it can be social media. For example when everybody in the class has Snapchat and I don’t have it. So I’m missing out on a lot. I feel like an outsider. Or when one does not have that Parajumper jacket that everyone else has. And some get actually bullied too. – My brother had a good experience in Vinderen which is the kind of quarter where some people are in relatively normal financial situation and there are some who are in completely abnormal financial situation. And they picked up that….I think it was Parajumper or what is it called….Canada Goose? Something like that. So everybody started getting that and then there was someone who couldn’t afford it because they were so incredibly expensive. And it was brought up at the parents’ meeting that maybe we should put our foot down that there shouldn’t be such jackets because there are many who cannot afford it. And there was one of the little bit more well-equipped parents Not well-equipped but….
You know what I mean! Don’t get those pictures! But nevertheless, he says: “This is not a problem, I’ll buy jackets for the whole gang!” – Oh. My. God. – That is, I think, a bit over the line. – But then nobody learns anything at all.
– No then no one learns anything and he at least has not learned anything. The father. So that’s quite interesting. I don’t think it happens in many places though. – No, with buying pressure it varies where in the country you are located. Doesn’t it, Silje? – Absolutely. If we take Oslo as an example, there has been a briliant study from a guy called Pettersen and Mira Sletten which is about the neighborhood effect and low income. And it shows that when you are rather poor, like completely on the bottom, and you live in a place where everybody is relatively poor you don’t have the kind of excluding traits and you experience that you have roughly the same as everyone else. You have as many friends because we know that low income leads for example to youths being isolated, losing friends. While on the other hand if you have little in an environment where very many have much, this is where you struggle.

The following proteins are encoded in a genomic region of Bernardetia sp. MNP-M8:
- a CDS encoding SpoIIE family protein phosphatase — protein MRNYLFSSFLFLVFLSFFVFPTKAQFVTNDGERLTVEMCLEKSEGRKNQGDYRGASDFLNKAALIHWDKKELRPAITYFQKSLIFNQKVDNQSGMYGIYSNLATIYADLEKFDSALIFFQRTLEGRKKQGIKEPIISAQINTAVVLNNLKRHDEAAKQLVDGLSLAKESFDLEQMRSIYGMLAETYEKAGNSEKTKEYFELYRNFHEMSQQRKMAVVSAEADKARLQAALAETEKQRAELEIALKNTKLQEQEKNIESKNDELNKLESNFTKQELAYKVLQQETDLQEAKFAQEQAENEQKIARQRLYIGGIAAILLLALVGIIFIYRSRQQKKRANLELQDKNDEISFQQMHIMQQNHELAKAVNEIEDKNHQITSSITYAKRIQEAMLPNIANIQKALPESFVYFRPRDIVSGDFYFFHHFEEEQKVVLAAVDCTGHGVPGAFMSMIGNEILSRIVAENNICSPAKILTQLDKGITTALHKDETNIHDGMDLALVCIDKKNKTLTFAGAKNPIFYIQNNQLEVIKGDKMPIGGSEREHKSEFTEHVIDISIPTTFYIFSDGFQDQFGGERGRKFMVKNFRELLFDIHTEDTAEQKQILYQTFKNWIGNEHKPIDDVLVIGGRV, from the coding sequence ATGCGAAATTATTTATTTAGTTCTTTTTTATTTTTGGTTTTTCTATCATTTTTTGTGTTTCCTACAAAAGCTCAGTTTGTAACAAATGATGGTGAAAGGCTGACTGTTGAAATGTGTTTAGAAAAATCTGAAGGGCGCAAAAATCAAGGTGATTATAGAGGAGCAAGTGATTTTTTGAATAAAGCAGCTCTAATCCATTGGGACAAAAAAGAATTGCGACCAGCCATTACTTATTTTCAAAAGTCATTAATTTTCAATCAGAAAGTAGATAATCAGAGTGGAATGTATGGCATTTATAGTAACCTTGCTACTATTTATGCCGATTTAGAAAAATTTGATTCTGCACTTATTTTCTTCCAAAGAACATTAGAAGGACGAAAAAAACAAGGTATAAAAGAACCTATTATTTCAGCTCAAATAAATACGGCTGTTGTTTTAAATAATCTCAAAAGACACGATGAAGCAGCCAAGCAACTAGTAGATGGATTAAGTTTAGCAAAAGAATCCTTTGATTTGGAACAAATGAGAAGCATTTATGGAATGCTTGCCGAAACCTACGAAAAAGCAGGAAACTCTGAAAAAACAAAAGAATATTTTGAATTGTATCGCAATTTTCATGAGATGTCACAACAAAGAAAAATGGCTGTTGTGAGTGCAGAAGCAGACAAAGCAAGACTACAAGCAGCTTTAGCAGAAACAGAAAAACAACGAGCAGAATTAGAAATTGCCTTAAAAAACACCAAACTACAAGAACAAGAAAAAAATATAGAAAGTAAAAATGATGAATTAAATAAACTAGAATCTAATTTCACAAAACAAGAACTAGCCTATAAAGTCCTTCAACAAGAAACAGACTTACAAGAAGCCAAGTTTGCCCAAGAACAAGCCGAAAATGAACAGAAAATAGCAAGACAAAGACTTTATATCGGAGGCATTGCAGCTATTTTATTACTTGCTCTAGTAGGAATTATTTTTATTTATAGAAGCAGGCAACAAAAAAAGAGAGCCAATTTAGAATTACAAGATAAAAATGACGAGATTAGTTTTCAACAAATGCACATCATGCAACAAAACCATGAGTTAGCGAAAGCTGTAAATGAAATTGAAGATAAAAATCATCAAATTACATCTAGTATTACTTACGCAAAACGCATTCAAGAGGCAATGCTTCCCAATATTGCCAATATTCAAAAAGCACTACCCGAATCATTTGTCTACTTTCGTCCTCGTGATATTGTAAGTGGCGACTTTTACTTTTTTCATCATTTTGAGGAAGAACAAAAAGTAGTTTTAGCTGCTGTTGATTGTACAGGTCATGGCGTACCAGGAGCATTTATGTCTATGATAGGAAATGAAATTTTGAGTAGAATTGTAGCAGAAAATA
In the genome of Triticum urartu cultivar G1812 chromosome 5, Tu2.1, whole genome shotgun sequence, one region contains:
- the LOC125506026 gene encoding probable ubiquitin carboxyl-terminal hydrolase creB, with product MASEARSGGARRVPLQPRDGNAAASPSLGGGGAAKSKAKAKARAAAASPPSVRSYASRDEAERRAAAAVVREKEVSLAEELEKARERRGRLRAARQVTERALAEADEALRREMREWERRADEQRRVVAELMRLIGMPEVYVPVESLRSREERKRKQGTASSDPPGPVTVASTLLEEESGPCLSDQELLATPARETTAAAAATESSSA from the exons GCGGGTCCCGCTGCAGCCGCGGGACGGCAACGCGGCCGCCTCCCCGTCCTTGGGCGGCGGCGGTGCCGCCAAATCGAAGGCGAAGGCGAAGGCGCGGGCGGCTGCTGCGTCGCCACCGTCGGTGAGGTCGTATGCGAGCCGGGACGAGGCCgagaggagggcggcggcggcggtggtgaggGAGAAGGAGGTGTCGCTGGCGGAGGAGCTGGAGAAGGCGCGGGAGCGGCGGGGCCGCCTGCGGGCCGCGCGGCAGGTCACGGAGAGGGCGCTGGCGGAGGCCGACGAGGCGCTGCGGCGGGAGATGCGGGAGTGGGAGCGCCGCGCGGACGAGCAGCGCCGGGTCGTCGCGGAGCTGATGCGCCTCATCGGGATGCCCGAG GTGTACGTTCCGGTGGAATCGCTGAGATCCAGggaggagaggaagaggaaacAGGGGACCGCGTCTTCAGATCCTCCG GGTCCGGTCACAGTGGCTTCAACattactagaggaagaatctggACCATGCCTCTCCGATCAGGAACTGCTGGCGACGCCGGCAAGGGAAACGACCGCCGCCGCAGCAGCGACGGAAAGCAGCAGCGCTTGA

– Yes. – And one can also think that in an area where many have much there is the pressure regarding what it takes to have a good childhood or a good youth And it has a high price tag. So I think that for example you – it was very magnanimous towards everyone but I don’t think that the world would become a better place by everyone in the class getting the same jacket… – No. But what does one do to stand against buying pressure? Vegard? – Ai….as was said, I am a sadist so I just say no and I enjoy it a little. But I don’t know, you have to do it in a gentle way. It depends on whether it is the sort of group…one thing is invdividual buying pressure, like I want this and then you just say “you’re not getting that”, right? That is sort of an individual thing. But if it’s group pressure, then it starts to get complicated. Because then you have to sort of include the social side of it in the equation. And that’s not so easy. I mean that you just have to be good and bring it up higher up in the system in a parents’ group or parents’ meeting if it’s at school. – Yes and not all parents realize that they are starting a buying pressure. Because the first person who bought the Parajumper may not have thought about how it can start the ripple effect. Suddenly everyone will have the jacket – Or if one starts with organizing bowling birthdays or birthdays in a theme park. Thus takes birthdays outside the house So this is something we don’t think about but it’s the parents who start this and it goes beyond the children.
– Absolutely. – I think that also the parents are very often victims of the same buying pressure as children and youths are. It’s hard to say no, right?
And it is exactly this social thing too. It’s sort of exciting that while we are growing up we go through several years when we want to stand out and happily use consumption and art on the wall to show that we are unique. Whereas children often use consumption in order to belong to others and their friends. And it’s a bit difficult, slightly different dynamics, to not feel that you have what is needed to be a part of the group. It is painful when you’re a kid but not necessarily too painful when you’re an adult. Then you can just say “I have chosen to go my own way” and that is also a big ideal among…